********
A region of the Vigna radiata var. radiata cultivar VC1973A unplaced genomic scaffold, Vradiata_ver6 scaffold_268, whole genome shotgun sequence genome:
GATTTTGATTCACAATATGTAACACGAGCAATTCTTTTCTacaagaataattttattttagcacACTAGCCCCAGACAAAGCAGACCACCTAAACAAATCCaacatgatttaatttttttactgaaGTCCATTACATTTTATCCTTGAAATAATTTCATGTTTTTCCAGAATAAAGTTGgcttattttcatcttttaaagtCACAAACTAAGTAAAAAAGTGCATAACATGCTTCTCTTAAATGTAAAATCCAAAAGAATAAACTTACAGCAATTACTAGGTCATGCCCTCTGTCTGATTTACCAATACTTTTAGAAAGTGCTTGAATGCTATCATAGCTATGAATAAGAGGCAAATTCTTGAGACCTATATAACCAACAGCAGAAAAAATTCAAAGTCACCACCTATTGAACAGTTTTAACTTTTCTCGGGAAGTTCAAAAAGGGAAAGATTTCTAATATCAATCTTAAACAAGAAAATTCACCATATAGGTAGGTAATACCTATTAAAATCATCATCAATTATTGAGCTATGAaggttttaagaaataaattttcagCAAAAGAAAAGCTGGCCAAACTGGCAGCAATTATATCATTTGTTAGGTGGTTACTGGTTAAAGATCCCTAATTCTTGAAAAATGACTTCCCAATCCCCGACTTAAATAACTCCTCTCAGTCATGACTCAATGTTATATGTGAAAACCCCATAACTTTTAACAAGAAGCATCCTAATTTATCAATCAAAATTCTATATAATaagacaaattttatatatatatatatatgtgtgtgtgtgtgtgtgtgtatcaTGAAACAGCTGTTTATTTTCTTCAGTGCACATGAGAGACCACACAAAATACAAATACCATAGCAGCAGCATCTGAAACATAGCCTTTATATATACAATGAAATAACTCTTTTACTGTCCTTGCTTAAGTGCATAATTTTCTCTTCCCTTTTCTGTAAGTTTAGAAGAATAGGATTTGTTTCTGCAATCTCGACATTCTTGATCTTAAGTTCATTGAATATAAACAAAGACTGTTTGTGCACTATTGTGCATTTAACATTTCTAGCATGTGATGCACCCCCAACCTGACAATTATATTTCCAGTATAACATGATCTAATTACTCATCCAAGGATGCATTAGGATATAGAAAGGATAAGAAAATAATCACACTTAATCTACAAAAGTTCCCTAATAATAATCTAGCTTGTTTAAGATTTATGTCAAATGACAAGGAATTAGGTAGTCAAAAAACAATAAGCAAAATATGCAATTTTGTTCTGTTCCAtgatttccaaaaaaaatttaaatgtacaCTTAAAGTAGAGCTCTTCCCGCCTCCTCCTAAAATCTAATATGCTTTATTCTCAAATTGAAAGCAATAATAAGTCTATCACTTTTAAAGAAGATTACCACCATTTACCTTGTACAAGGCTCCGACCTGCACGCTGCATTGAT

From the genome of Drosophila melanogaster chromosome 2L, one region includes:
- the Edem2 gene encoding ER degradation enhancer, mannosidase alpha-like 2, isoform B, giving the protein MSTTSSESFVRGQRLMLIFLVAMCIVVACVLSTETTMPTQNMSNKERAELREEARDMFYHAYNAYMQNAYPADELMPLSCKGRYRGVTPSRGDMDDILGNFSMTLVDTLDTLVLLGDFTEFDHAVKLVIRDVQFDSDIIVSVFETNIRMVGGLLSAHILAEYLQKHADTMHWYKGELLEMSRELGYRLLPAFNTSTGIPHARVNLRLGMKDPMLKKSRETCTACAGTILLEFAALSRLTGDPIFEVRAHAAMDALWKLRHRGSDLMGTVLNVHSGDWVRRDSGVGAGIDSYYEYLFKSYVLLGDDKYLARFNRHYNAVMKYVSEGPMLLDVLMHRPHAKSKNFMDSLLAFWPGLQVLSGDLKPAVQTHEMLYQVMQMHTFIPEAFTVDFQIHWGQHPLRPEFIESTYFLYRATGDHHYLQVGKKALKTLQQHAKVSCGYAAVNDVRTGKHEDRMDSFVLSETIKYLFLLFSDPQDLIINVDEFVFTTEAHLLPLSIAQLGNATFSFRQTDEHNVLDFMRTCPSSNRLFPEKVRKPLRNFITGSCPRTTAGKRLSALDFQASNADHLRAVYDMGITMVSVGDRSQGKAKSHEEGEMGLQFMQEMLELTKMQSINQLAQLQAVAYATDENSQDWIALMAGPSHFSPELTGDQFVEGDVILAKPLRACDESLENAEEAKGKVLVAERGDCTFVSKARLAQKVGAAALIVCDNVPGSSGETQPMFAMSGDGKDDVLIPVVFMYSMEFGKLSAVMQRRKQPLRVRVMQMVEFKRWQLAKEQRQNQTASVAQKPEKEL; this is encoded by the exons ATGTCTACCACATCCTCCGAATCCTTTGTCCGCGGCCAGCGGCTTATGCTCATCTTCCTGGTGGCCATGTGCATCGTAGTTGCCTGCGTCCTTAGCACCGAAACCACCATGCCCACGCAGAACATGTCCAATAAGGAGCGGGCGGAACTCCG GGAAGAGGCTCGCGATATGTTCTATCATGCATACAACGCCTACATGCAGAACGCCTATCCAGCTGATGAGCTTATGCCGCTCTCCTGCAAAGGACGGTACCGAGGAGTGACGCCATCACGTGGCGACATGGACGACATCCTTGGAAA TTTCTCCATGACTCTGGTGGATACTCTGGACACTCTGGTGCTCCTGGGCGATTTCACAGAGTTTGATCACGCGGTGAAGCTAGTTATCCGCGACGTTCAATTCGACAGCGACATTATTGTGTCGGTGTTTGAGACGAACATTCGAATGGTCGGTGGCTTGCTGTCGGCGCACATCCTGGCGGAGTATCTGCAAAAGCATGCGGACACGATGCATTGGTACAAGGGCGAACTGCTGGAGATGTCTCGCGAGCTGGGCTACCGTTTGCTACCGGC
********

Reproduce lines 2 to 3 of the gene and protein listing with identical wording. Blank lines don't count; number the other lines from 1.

GATTTTGATTCACAATATGTAACACGAGCAATTCTTTTCTacaagaataattttattttagcacACTAGCCCCAGACAAAGCAGACCACCTAAACAAATCCaacatgatttaatttttttactgaaGTCCATTACATTTTATCCTTGAAATAATTTCATGTTTTTCCAGAATAAAGTTGgcttattttcatcttttaaagtCACAAACTAAGTAAAAAAGTGCATAACATGCTTCTCTTAAATGTAAAATCCAAAAGAATAAACTTACAGCAATTACTAGGTCATGCCCTCTGTCTGATTTACCAATACTTTTAGAAAGTGCTTGAATGCTATCATAGCTATGAATAAGAGGCAAATTCTTGAGACCTATATAACCAACAGCAGAAAAAATTCAAAGTCACCACCTATTGAACAGTTTTAACTTTTCTCGGGAAGTTCAAAAAGGGAAAGATTTCTAATATCAATCTTAAACAAGAAAATTCACCATATAGGTAGGTAATACCTATTAAAATCATCATCAATTATTGAGCTATGAaggttttaagaaataaattttcagCAAAAGAAAAGCTGGCCAAACTGGCAGCAATTATATCATTTGTTAGGTGGTTACTGGTTAAAGATCCCTAATTCTTGAAAAATGACTTCCCAATCCCCGACTTAAATAACTCCTCTCAGTCATGACTCAATGTTATATGTGAAAACCCCATAACTTTTAACAAGAAGCATCCTAATTTATCAATCAAAATTCTATATAATaagacaaattttatatatatatatatatgtgtgtgtgtgtgtgtgtgtatcaTGAAACAGCTGTTTATTTTCTTCAGTGCACATGAGAGACCACACAAAATACAAATACCATAGCAGCAGCATCTGAAACATAGCCTTTATATATACAATGAAATAACTCTTTTACTGTCCTTGCTTAAGTGCATAATTTTCTCTTCCCTTTTCTGTAAGTTTAGAAGAATAGGATTTGTTTCTGCAATCTCGACATTCTTGATCTTAAGTTCATTGAATATAAACAAAGACTGTTTGTGCACTATTGTGCATTTAACATTTCTAGCATGTGATGCACCCCCAACCTGACAATTATATTTCCAGTATAACATGATCTAATTACTCATCCAAGGATGCATTAGGATATAGAAAGGATAAGAAAATAATCACACTTAATCTACAAAAGTTCCCTAATAATAATCTAGCTTGTTTAAGATTTATGTCAAATGACAAGGAATTAGGTAGTCAAAAAACAATAAGCAAAATATGCAATTTTGTTCTGTTCCAtgatttccaaaaaaaatttaaatgtacaCTTAAAGTAGAGCTCTTCCCGCCTCCTCCTAAAATCTAATATGCTTTATTCTCAAATTGAAAGCAATAATAAGTCTATCACTTTTAAAGAAGATTACCACCATTTACCTTGTACAAGGCTCCGACCTGCACGCTGCATTGAT

From the genome of Drosophila melanogaster chromosome 2L, one region includes: